Visa & insurance guidance
So, you have confirmed that your battered, old passport is in a usable condition. What’s next on your ‘To do’ list? Certainly finalising a visa to enter the country where you’ll complete your TESOL programme at AVSE-TESOL warrants your attention. Organising travel insurance (including medical coverage) is another important task. In addition, you’ll need to turn your mind to what’s involved with obtaining a work visa in Vietnam or Cambodia. Gosh, that’s a lot of things to do! If you need a helping hand with visa and insurance matters, the friendly staff at AVSE-TESOL will ‘step up to the plate’.
Regardless of where you complete the TESOL programme with AVSE – Hanoi, Ho Chi Minh City or Phnom Penh – the visa process for eligible people who plan to work in Vietnam or Cambodia after the course, typically involves two steps:
Step One. Obtain a visa to enter your country of choice (Vietnam or Cambodia) in the first instance.
Let’s have a look at Step One as it applies to Vietnam:
If you decide to complete the TESOL programme in Hanoi or Ho Chi Minh City, obtaining the right visa to enter Vietnam in the first instance is paramount. As it happens, AVSE-TESOL (Vietnam) has partnered with Vietnam-visa.com, the Vietnam visa on arrival experts, to cut through the red tape. Our Vietnam visa partners suggest that a 3-month Tourist Visa is all you need to enter the country and have adequate coverage while you’re completing the TESOL course at AVSE-TESOL – and the immediate period thereafter. Among other things, the partnership between AVSE-TESOL and Vietnam-visa.com allows you to apply for a visa to enter Vietnam from the comfort of your own living room, by simply clicking this link: Vietnam-visa.com
Now, let’s have a look at Step One as it applies to Cambodia:
Obtaining the right visa to enter Cambodia in the first place is a tad more complicated than Vietnam. The T Class (Tourist) visa to enter Cambodia and remain for a period of 30 days, enough for the TESOL course only, can be finalised in advance with a simple online application. It is also possible for most nationalities to obtain a T Class visa at a port of entry, Phnom Penh International Airport for example. Rather than just fronting up with your passport at Phnom Penh Airport, it’s wise to confirm beforehand that your country has the tick on approval from the Cambodian Government for the visa on arrival option. It’s important to note that the T Class visa only provides for a 30-day stay and single entry, but it can be renewed once for a further stay of 30 days. If this type of visa for Cambodia will meet your needs, you can apply here.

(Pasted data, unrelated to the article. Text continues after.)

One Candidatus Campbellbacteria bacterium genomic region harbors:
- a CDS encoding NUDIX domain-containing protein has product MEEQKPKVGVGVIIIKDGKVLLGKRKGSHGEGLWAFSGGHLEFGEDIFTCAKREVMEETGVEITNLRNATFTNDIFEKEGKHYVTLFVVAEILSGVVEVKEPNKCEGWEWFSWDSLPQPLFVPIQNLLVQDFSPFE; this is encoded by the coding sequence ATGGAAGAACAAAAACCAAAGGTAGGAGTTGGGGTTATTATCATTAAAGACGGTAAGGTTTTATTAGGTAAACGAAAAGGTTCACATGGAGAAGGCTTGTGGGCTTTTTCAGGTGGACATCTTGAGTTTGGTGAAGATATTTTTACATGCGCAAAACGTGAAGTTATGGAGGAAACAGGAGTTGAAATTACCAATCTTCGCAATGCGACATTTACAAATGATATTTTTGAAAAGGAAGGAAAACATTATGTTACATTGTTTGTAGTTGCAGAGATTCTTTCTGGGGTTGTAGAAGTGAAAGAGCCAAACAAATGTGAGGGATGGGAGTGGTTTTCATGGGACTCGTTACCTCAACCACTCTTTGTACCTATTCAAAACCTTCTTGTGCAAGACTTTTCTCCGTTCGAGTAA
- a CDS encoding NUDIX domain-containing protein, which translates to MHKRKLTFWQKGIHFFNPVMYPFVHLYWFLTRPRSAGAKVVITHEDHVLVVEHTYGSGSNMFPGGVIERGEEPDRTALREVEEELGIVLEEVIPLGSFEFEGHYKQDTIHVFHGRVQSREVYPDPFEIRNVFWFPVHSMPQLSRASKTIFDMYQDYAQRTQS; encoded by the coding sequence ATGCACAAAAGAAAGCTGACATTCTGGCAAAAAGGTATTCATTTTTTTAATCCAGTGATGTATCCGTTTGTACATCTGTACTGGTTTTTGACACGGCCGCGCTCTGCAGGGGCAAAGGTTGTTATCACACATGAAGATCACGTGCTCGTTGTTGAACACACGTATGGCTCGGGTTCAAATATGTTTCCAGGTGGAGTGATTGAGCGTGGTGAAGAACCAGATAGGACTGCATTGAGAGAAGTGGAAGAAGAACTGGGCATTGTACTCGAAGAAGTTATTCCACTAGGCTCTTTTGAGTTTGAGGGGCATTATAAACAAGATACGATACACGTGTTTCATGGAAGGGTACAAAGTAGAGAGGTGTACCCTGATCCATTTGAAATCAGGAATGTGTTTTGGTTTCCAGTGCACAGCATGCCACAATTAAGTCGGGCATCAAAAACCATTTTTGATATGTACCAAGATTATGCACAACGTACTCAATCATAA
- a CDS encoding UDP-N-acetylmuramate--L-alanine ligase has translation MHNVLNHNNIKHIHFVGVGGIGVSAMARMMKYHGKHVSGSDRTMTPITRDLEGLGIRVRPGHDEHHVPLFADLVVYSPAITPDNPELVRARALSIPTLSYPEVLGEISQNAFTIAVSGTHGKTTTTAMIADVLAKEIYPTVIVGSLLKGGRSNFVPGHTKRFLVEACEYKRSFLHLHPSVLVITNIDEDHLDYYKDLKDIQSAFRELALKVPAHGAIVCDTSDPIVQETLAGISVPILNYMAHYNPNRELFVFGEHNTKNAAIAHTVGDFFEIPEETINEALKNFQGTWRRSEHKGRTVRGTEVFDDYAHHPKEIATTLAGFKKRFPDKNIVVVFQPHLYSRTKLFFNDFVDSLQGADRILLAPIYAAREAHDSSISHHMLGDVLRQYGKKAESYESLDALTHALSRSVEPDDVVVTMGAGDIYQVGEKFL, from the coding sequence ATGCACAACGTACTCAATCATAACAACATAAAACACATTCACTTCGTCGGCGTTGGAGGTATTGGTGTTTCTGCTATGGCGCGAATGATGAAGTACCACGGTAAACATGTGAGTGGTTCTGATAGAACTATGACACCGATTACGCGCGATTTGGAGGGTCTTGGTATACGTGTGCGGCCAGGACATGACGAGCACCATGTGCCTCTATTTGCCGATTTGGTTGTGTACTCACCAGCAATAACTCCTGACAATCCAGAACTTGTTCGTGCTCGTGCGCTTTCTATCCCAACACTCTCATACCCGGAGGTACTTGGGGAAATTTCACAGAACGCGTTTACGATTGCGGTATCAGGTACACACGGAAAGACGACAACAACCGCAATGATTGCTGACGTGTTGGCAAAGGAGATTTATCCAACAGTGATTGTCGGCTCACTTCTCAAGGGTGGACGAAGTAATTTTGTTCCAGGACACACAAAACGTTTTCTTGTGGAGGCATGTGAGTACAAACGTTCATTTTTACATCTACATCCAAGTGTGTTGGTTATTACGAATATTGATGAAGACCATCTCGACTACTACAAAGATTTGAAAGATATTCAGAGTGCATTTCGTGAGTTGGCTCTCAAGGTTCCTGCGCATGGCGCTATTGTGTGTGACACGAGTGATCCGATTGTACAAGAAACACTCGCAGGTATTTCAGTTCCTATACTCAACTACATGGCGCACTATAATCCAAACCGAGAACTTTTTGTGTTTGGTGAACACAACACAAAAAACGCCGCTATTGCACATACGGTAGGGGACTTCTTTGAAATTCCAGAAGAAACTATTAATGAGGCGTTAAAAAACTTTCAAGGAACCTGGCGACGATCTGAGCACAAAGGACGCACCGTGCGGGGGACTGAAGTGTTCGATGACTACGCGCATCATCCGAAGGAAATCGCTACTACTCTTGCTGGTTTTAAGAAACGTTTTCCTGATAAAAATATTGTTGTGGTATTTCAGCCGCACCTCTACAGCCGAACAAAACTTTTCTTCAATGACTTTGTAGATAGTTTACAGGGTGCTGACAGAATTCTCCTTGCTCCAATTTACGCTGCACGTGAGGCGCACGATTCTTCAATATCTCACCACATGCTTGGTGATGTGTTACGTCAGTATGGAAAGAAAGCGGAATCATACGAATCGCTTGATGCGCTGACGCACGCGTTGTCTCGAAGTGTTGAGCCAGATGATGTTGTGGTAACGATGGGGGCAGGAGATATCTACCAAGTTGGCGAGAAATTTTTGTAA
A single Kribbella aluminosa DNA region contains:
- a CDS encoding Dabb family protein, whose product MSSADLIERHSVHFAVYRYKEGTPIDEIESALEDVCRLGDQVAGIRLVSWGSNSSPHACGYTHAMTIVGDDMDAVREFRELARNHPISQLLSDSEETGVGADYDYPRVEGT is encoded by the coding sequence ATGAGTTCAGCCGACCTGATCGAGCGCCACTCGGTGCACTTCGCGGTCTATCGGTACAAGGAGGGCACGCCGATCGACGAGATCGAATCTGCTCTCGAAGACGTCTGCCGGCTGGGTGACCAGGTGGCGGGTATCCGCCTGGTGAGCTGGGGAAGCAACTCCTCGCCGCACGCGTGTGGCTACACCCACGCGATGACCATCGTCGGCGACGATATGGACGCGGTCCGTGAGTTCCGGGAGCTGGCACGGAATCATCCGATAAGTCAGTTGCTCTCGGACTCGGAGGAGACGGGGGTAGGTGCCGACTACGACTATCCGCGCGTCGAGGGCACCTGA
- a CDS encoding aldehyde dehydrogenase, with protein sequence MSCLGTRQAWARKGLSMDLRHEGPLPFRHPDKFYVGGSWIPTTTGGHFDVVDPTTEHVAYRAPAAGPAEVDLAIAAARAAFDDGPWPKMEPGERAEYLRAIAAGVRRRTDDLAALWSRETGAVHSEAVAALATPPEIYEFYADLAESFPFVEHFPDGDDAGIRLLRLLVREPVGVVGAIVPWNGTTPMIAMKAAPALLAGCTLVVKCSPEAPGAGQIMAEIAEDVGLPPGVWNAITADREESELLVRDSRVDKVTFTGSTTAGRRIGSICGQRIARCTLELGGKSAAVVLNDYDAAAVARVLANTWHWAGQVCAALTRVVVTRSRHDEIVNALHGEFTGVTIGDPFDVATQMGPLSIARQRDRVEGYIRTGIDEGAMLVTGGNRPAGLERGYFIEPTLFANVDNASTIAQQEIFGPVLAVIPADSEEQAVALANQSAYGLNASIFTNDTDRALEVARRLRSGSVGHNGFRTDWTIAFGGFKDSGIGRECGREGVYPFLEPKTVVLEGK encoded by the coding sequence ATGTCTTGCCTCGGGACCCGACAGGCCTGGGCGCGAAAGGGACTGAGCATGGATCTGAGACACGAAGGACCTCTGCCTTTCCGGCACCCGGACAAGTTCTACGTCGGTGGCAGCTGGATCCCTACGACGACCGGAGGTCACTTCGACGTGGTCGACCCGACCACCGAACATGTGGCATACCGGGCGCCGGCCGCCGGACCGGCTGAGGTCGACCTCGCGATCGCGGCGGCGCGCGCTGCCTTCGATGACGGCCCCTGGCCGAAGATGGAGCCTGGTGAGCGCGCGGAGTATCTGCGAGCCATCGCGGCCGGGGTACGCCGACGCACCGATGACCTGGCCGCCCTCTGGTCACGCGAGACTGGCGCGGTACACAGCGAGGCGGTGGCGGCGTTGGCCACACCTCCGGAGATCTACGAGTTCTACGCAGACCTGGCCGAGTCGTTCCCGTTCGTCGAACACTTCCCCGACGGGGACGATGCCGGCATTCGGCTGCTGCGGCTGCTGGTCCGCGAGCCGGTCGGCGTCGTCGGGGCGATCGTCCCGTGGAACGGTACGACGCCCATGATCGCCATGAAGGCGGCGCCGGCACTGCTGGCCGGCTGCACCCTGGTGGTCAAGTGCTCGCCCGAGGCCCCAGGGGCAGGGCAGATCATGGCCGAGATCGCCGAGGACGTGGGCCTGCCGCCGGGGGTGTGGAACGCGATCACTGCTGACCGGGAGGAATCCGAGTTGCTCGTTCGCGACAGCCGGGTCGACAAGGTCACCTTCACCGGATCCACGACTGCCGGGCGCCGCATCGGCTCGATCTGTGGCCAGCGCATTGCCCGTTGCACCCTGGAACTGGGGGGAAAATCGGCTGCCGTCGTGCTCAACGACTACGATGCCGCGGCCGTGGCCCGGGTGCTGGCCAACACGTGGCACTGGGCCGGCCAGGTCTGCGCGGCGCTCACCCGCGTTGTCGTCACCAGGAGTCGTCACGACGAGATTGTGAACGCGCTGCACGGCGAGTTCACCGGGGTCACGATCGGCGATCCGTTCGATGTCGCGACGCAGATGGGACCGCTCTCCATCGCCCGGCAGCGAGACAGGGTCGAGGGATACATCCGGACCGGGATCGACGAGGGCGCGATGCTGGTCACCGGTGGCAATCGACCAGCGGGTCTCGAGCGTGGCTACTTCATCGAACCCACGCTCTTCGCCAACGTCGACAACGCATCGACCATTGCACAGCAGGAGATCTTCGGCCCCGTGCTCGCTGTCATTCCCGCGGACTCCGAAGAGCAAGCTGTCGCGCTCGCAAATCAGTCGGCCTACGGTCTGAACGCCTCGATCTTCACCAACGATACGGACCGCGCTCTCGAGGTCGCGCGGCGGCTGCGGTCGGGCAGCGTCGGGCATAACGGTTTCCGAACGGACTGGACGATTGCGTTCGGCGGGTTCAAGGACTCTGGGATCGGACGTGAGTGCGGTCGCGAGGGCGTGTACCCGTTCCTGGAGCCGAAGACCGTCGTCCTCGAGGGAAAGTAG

It’s likely that you’ll be better placed with what’s called an ‘Ordinary Visa’ (E Class) if you plan to teach in Cambodia immediately after your TESOL course finishes. Why? An Ordinary Visa (E class) can be extended more than once, and it’s easier to convert to a Work Visa in Cambodia. The Ordinary Visa (E Class) is not available online. It can only be obtained at a port of entry, which may be problematic for people who hold a passport that hasn’t been given the tick of approval by the Cambodian Government. If you’re unsure, seek advice from the specialist ‘visa and insurance’ folks at AVSE-TESOL before you travel.